Yours sincerely

Bob Castle
Head of Information Rights and Information Security

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FOICOMMONS, House of Commons

1 Attachment

Dear Mr Sittampalam,

Thank you for your request for an internal review which is copied below.

Please see our response attached.

Yours sincerely

Katarina Ndrepepaj
Freedom of Information Co-ordinator

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Steve Elibank left an annotation ()

If I were you, I'd make a request to ask whether or not the salaries of the House of Commons' FOI staff were stopped during the dissolution, and how many of them turned up for work each day!

Ganesh Sittampalam left an annotation ()

I already effectively did that with my other request for contracts: http://www.whatdotheyknow.com/request/st... (the answer is, obviously enough, no).

The idea that s10 of the FOI act mentions a "period" is simply wrong - it says "the 20th working day after".

Since I have another couple of requests that were delayed I'm tempted to request an internal reviews for one of them in order to argue the point further before I complain to the ICO.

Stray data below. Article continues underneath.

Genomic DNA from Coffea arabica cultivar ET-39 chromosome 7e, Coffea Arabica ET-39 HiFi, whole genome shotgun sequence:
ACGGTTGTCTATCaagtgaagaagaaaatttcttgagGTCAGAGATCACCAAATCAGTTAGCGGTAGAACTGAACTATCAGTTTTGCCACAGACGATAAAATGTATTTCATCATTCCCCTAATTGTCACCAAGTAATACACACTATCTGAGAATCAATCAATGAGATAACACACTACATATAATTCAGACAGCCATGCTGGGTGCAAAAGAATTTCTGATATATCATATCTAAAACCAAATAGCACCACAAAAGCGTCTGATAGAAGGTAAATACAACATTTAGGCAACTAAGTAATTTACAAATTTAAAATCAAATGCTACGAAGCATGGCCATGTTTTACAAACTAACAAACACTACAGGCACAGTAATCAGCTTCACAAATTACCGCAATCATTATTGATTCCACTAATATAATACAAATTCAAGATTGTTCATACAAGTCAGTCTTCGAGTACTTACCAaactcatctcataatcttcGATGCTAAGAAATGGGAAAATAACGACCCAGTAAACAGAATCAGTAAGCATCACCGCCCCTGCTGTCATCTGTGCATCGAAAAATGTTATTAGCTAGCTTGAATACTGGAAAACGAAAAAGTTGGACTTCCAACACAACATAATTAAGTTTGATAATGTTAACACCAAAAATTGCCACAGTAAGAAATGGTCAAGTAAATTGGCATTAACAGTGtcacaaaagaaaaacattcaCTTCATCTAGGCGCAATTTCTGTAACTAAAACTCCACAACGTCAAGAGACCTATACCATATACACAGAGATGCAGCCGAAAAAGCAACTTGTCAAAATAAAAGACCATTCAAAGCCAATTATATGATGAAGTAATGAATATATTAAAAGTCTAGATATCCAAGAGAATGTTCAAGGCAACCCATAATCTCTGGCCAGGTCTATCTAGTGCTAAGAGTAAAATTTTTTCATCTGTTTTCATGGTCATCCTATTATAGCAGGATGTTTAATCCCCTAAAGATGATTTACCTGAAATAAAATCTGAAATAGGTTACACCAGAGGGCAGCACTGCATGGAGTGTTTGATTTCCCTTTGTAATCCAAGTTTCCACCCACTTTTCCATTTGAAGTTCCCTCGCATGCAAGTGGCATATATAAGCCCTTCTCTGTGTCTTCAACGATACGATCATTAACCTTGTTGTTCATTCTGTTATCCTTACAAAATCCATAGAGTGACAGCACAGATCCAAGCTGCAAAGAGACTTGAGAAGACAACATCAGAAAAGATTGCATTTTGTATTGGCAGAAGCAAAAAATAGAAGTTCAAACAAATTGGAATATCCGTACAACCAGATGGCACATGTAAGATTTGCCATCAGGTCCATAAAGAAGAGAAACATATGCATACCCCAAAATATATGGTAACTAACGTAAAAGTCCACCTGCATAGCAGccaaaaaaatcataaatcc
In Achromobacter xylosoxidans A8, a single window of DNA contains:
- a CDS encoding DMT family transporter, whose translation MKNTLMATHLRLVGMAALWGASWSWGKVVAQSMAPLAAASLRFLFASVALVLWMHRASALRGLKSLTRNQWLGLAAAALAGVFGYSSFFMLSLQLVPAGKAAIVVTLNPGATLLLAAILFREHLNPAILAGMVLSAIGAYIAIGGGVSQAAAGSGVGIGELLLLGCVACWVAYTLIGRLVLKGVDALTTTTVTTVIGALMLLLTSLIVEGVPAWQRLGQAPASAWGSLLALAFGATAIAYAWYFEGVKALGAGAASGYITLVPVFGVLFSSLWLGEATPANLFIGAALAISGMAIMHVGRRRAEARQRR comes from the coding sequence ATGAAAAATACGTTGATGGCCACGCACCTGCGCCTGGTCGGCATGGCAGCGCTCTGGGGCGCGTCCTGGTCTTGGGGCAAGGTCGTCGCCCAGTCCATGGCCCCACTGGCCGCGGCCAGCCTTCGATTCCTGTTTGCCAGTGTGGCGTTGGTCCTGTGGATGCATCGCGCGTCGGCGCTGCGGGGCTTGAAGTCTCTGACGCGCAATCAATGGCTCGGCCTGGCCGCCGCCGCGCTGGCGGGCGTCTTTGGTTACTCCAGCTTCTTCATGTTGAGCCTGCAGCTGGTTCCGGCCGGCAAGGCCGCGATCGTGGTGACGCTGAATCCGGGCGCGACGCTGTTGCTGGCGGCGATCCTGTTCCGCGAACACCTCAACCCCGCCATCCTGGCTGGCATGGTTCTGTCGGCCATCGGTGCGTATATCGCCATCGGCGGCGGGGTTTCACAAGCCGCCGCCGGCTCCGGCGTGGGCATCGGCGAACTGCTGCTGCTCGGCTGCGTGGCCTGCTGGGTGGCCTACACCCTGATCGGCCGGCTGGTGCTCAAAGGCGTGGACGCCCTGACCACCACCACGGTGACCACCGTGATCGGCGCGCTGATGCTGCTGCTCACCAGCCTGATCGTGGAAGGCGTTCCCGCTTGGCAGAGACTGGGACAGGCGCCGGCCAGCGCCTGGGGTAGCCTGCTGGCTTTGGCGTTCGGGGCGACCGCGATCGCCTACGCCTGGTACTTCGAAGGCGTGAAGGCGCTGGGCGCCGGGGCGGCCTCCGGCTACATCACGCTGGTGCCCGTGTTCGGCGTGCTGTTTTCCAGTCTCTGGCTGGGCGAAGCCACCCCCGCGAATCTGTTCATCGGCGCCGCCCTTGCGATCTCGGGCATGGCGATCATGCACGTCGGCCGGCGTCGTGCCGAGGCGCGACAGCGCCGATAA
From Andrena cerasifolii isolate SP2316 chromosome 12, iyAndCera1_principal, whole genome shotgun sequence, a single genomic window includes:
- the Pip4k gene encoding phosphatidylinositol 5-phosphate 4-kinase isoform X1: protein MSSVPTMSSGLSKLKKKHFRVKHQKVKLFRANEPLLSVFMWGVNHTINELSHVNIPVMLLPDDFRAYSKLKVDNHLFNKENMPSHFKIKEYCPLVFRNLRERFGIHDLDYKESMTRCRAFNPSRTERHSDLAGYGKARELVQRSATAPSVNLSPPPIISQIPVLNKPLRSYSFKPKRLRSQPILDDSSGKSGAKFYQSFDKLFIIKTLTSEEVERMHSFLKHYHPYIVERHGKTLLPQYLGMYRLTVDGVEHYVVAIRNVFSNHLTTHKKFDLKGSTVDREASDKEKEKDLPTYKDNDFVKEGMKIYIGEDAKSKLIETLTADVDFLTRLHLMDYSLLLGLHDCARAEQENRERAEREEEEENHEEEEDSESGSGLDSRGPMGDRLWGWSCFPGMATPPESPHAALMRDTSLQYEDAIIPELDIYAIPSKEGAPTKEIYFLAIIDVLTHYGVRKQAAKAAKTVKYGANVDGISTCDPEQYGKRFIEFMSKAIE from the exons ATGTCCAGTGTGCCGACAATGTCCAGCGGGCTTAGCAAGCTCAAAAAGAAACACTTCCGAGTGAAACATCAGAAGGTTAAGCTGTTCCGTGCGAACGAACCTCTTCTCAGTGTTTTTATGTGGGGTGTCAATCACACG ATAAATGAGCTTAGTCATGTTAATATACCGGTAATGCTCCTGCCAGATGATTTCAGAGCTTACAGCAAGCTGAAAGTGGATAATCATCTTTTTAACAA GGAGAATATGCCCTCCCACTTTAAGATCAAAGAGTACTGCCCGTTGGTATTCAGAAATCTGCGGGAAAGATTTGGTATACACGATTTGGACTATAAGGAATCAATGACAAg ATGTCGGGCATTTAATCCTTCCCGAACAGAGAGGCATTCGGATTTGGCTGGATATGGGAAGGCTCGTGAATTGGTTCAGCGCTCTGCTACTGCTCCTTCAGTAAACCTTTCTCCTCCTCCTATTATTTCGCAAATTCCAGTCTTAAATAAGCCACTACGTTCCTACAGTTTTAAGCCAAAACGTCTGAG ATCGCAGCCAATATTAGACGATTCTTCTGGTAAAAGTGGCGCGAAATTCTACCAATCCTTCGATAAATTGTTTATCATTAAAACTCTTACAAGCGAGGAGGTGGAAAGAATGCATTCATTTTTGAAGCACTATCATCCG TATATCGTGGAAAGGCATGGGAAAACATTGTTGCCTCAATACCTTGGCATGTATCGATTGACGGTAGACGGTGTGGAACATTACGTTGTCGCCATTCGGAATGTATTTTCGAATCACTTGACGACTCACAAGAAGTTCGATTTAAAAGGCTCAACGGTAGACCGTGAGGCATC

Steve Elibank left an annotation ()

The other thing is that the Act defines a working day very, very specifically. Any day which is not a Saturday, Sunday, or designated bank holiday.

I'd pursue this if I were you - good luck!

Ganesh Sittampalam left an annotation ()

I'm definitely going to pursue it, just trying to decide whether to go straight to the ICO or have another round with the HoC via a separate review request.

James Bradshaw left an annotation ()

After making a big fuss about the dissolution issue here and on the MySociety blog, the applicant complained to the ICO. The ICO found in favour of the House, that Parliament, when dissolved, ceases to exist as a legal entity and the timetable for replying to FoI requests is suspended. Strangely, the applicant has not updated the information under this request and the blog has been closed to comments. Great commitment to openness, guys. How about giving the ICO's decision the same prominence on the site that you gave to your complaint a few months ago?

Ganesh Sittampalam left an annotation ()